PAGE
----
Storytelling, ‘Green Fire’ showing set at Library
Nov 08, 2011 | 1141 views | 0 0 comments | 7 7 recommendations | email to a friend | print
Tennessee Wild and Storyteller Jim Pfitzer will host a free screening of the new film” Green Fire,” the first full-length, high-definition documentary film made about legendary conservationist Aldo Leopold on Nov. 15 at the Cleveland Bradley County Library.

“Green Fire: Aldo Leopold and a Land Ethic for Our Time” is a production of the Aldo Leopold Foundation, in partnership with the U.S. Forest Service, and the Center for Humans and Nature.

The film shares highlights from Leopold’s life and extraordinary career, explaining how he shaped conservation in the 20th century and still inspires people today.

Although probably best known as the author of the conservation classic “A Sand County Almanac,” Leopold is also renowned for his work as an educator, philosopher, forester, ecologist, and wilderness advocate.

Prior to the screening, local storyteller Jim Pfitzer will recite one of Leopold’s most stirring and influential essays — “Thinking Like a Mountain.”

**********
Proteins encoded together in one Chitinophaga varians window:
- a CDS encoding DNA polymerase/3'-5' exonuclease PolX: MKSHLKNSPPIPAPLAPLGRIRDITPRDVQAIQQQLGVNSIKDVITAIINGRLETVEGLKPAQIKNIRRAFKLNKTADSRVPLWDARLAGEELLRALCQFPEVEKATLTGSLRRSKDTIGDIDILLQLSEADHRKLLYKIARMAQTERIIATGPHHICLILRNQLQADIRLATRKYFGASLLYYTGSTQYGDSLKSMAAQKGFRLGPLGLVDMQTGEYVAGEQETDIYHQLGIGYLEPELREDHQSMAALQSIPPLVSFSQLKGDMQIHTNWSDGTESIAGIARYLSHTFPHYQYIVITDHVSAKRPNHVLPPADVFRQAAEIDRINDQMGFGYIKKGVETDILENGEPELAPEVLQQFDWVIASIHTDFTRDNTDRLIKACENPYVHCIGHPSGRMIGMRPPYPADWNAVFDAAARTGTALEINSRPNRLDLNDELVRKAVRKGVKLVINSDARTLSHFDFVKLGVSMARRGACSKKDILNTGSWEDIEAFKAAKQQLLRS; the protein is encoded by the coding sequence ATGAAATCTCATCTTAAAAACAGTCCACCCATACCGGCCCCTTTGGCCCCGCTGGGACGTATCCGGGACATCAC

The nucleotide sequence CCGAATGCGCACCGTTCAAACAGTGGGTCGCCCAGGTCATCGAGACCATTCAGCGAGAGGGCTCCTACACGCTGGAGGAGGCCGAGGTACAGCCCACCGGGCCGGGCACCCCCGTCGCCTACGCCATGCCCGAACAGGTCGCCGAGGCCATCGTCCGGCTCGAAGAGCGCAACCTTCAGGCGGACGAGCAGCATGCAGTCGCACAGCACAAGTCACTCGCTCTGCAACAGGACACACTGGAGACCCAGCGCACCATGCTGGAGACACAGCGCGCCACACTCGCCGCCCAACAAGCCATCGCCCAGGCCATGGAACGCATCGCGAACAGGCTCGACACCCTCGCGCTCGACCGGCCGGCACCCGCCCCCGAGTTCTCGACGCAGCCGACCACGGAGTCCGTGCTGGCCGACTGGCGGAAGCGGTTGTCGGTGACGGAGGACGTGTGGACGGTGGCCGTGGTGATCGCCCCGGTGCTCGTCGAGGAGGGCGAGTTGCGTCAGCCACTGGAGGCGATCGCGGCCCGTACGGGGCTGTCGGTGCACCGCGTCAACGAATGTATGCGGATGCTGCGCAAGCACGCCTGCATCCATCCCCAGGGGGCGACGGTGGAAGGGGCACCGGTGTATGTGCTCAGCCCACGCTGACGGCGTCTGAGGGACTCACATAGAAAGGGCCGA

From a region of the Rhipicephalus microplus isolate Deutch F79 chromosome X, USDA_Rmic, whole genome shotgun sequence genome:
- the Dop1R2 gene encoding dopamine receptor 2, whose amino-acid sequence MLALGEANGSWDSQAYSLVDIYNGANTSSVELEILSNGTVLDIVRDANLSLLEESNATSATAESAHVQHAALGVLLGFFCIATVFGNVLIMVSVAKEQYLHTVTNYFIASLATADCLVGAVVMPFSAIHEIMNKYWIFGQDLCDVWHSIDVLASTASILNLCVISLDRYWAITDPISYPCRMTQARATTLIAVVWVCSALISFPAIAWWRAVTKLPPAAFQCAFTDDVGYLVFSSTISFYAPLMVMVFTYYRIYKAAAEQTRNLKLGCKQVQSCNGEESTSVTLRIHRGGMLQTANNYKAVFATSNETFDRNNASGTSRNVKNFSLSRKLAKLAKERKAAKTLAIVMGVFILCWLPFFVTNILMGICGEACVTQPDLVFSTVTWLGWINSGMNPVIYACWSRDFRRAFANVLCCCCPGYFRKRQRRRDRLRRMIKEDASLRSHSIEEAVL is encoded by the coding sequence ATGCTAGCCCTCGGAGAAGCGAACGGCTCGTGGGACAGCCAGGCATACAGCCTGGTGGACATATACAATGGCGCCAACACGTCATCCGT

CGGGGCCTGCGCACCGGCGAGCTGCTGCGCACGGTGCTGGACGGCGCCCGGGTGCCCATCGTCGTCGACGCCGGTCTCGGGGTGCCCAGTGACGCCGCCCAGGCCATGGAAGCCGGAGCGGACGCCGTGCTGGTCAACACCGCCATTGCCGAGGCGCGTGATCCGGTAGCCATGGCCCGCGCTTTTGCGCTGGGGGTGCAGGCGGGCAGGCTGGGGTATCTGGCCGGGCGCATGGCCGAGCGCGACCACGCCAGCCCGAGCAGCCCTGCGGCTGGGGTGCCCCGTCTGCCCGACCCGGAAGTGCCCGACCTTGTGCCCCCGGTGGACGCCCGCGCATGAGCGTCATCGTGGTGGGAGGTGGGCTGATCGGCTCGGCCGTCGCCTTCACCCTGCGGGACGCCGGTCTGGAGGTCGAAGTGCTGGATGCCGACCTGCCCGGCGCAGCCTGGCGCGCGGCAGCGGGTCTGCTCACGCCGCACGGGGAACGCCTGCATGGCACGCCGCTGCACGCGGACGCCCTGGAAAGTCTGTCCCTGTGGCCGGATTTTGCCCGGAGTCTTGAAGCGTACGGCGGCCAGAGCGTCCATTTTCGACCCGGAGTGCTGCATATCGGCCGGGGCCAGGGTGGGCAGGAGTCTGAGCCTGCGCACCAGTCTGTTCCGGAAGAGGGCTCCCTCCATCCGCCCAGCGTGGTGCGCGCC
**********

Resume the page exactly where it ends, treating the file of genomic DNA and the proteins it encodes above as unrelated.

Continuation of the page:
With a sponsorship by the Leopold Education Project and Tennessee Wild, copies of “A Sand County Almanac” will be on sale at the screening for $4 each.

The Aldo Leopold Foundation is 501(c)3 not-for-profit organization based in Baraboo, Wis. The foundation’s mission is to inspire an ethical relationship between people and land through the legacy of Aldo Leopold. Learn more about the Aldo Leopold Foundation and the Green Fire movie at

Tennessee Wild is a coalition of organizations dedicated to protecting wilderness on the Cherokee National Forest for the benefit and enjoyment of current and future generations. The aim is to educate the public about the benefits of wilderness and promote volunteerism and the sound stewardship of Tennessee's wild places.

Pfitzer, a storyteller and writer based in Chattanooga, is a recent graduate of the Leopold Land Ethic Leadership Training program and is currently working on a new story about Aldo Leopold.

The presentation is free of charge.